Culture Shock - A Capital Offense
The Zona Colonial comprises an 11 x 11-block radius where the original city was hemmed within fortifications. Significant historic sites, including ruins from Americas' first Hospital San Nicolás de Bari and Monasterio de San Francisco, require straying from hot-spots through impoverished residential areas that are unavoidable. In the last few decades, Santo Domingo has been flooded with rural peasants. Crude measures of civil services have collapsed under keeping up with what's believed to now be 70-percent of the country's population.
Mountains of garbage line side streets with ongoing accumulations more than could ever be disposed of. At times, stench eludes to potential health-risks further confirmed by carcasses of dead rats, and remains of other animals slaughtered for food right along sidewalks. Shunning these third-World encounters is denying centuries'-worth of failures ingrained in history dating back to Columbus. A restless edge vibrating to Merengue permeates the close confines with factions of daily life on display most would never care to know existed, yet this is the Dominican Republic of the 21st century.
I will admit after years of country living, the survival gumption of Spanish Harlem had long-faded. Some areas previously ventured were willingly bypassed this time. The in-bred chaos and confusion are overwhelming. I've often felt uncomfortable in a challenged way, but never threatened or unsafe as one of the very few that obviously explore beyond. Curious gazes from locals confirm that, just as quickly as they'll share a smile and conversation as Living History attractions.
To fathom how the people survive from day to day in birthplace of the Americas is to also understand how miserably Spain failed with their initial greed, which essentially doomed Latin America. Atoning for my fellow white man's ways has always been a covert obligation in many ways, including travel. Coming to a place like Santo Domingo, and not experiencing life as they know it beyond the tourist trap, is all but condoning past and present conditions leaving little hope for the future.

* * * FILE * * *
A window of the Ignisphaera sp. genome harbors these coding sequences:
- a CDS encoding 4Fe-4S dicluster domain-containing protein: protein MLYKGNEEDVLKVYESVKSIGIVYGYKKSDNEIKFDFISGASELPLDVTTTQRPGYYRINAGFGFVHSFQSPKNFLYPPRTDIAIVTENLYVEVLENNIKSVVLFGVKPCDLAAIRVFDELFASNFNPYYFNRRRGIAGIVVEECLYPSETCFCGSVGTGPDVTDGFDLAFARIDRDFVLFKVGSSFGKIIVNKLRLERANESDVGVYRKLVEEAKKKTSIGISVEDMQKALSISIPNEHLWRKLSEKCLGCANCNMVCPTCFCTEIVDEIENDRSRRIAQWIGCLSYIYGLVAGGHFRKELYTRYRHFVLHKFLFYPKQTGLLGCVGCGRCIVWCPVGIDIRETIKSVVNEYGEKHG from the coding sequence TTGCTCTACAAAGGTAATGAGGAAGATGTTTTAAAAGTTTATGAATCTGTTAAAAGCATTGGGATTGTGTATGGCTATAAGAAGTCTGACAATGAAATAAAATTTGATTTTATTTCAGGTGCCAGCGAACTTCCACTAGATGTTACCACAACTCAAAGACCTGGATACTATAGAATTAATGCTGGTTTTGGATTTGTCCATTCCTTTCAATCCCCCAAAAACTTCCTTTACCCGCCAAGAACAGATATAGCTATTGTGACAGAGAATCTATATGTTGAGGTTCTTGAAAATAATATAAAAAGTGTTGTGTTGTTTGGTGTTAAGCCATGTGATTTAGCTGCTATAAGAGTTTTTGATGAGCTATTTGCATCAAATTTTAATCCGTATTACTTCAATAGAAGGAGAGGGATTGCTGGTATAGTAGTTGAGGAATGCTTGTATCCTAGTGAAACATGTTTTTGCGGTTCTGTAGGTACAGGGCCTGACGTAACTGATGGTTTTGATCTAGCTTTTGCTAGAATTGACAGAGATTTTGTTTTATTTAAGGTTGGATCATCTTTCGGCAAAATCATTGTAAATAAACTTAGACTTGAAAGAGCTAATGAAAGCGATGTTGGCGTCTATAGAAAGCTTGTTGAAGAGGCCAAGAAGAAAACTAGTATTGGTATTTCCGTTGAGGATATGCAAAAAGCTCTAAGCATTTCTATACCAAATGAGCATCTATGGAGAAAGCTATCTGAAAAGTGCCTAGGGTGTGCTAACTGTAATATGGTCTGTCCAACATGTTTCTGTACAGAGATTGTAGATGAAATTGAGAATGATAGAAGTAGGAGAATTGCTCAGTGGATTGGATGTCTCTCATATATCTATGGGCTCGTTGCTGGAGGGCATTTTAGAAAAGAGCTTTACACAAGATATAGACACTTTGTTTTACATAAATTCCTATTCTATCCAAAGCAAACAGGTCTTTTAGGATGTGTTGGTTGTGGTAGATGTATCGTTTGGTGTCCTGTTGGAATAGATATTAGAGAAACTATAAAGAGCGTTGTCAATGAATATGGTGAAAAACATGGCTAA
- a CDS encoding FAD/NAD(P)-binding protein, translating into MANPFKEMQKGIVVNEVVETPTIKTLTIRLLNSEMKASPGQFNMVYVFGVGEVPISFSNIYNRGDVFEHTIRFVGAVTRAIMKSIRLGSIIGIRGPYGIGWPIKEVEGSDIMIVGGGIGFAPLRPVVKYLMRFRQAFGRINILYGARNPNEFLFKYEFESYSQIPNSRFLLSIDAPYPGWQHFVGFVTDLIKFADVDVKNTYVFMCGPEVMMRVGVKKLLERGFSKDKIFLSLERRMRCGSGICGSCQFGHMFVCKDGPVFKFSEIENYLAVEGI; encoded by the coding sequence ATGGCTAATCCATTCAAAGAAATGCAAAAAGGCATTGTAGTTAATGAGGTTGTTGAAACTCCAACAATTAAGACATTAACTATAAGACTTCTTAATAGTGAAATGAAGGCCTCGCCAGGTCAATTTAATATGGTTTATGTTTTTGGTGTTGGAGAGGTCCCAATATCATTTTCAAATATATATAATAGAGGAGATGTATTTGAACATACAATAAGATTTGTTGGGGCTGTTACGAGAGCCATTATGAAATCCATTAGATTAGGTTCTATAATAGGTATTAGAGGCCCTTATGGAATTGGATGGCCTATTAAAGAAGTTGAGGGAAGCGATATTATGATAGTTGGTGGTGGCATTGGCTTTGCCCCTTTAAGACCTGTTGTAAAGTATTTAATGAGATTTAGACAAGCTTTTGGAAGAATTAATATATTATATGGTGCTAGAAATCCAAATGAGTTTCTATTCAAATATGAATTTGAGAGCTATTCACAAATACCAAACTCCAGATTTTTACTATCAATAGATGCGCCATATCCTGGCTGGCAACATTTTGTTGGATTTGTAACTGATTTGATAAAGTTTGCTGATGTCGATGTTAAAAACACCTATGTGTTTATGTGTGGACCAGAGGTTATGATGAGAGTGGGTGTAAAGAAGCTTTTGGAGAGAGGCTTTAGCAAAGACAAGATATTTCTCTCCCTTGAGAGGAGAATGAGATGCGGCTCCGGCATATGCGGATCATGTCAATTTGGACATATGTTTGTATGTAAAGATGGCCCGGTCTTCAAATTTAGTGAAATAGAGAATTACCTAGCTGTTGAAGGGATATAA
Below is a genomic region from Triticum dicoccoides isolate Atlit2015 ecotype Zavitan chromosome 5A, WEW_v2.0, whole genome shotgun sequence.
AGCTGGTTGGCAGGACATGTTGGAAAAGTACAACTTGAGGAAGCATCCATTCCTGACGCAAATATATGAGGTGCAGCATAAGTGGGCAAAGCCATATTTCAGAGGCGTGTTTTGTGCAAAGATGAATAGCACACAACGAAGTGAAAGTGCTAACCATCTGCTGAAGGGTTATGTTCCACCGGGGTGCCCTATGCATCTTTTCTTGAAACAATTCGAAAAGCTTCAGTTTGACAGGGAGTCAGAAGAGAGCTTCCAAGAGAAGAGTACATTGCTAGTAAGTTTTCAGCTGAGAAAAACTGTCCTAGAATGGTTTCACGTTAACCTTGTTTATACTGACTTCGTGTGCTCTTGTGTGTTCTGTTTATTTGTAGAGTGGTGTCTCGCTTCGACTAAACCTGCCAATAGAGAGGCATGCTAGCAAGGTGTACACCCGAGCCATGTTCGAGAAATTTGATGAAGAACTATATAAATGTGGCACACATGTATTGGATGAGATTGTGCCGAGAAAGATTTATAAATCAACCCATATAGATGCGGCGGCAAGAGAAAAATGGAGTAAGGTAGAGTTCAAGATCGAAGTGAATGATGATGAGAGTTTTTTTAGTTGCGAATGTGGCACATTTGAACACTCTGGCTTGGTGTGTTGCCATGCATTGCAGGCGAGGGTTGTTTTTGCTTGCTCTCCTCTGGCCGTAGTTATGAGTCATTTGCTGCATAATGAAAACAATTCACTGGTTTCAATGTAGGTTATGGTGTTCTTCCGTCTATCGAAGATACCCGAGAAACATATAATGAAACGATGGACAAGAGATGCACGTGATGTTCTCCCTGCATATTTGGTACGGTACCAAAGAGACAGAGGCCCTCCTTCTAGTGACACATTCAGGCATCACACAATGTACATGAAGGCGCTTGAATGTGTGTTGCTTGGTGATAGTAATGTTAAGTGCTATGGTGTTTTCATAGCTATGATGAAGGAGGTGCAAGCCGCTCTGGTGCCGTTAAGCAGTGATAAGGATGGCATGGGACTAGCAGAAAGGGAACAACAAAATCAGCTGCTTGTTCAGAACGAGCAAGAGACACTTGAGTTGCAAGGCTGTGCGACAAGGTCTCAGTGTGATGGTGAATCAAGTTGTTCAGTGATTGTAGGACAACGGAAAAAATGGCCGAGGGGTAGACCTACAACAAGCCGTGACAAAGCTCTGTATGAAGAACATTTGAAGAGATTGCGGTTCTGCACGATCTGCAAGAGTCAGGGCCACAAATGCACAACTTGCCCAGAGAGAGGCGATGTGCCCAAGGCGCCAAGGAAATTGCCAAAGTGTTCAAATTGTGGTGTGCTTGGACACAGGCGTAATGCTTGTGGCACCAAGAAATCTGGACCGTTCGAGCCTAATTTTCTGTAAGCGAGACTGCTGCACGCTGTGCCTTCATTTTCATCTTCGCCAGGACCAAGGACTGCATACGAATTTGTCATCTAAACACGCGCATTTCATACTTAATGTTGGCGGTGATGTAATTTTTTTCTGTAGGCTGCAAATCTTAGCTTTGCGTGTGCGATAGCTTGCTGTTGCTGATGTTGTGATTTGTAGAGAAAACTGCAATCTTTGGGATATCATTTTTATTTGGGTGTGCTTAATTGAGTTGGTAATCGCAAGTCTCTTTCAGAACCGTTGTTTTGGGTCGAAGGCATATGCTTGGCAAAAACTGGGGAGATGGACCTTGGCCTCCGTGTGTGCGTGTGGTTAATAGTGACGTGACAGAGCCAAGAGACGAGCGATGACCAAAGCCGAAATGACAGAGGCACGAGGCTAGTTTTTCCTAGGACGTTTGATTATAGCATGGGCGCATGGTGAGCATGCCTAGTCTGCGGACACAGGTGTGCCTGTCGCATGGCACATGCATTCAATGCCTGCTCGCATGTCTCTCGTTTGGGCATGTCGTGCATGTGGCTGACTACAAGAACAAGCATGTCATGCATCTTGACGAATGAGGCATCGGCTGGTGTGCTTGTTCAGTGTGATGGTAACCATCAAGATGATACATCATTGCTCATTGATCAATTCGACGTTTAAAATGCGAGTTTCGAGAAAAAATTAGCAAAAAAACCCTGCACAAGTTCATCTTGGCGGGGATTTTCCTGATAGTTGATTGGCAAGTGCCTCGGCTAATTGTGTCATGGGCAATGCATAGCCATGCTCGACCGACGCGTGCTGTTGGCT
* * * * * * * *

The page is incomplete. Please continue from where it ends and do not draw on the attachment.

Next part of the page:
A survival instinct has been embodied into Dominican culture as much as the Spanish heritage they're so very proud of. Together, they've withstood centuries of torment from poverty and oppression, earthquakes and hurricanes. Yet still, they manage to drink and dance and find pleasures amid their miseries. These elements are infectious appeasing when and where all else has fallen short. If it works for Dominicans on a proven ongoing basis, it will surely sustain travelers wanting to chance brief encounters just for a day.
Written by Dubba88 on 15 Dec, 2005
We had a lot of great experiences in the Dominican Republic. On our second day, a few of us hiked to the top of this mountain to the waterfalls. It was what I call an adventure. The hike there was hard, but the end was…Read More
We had a lot of great experiences in the Dominican Republic. On our second day, a few of us hiked to the top of this mountain to the waterfalls. It was what I call an adventure. The hike there was hard, but the end was well worth it. The falls were beautiful and the water was crystal-clear. Some people would call that kind of hiking dangerous due to the rocks, but we enjoyed it.
I enjoyed visiting the church in Villa Altagracia. They mix the rhythms of island music with worship, which was awesome. I loved the energy and the friendliness of the people and how they welcomed us to their church. We spent our days doing mostly children's ministry.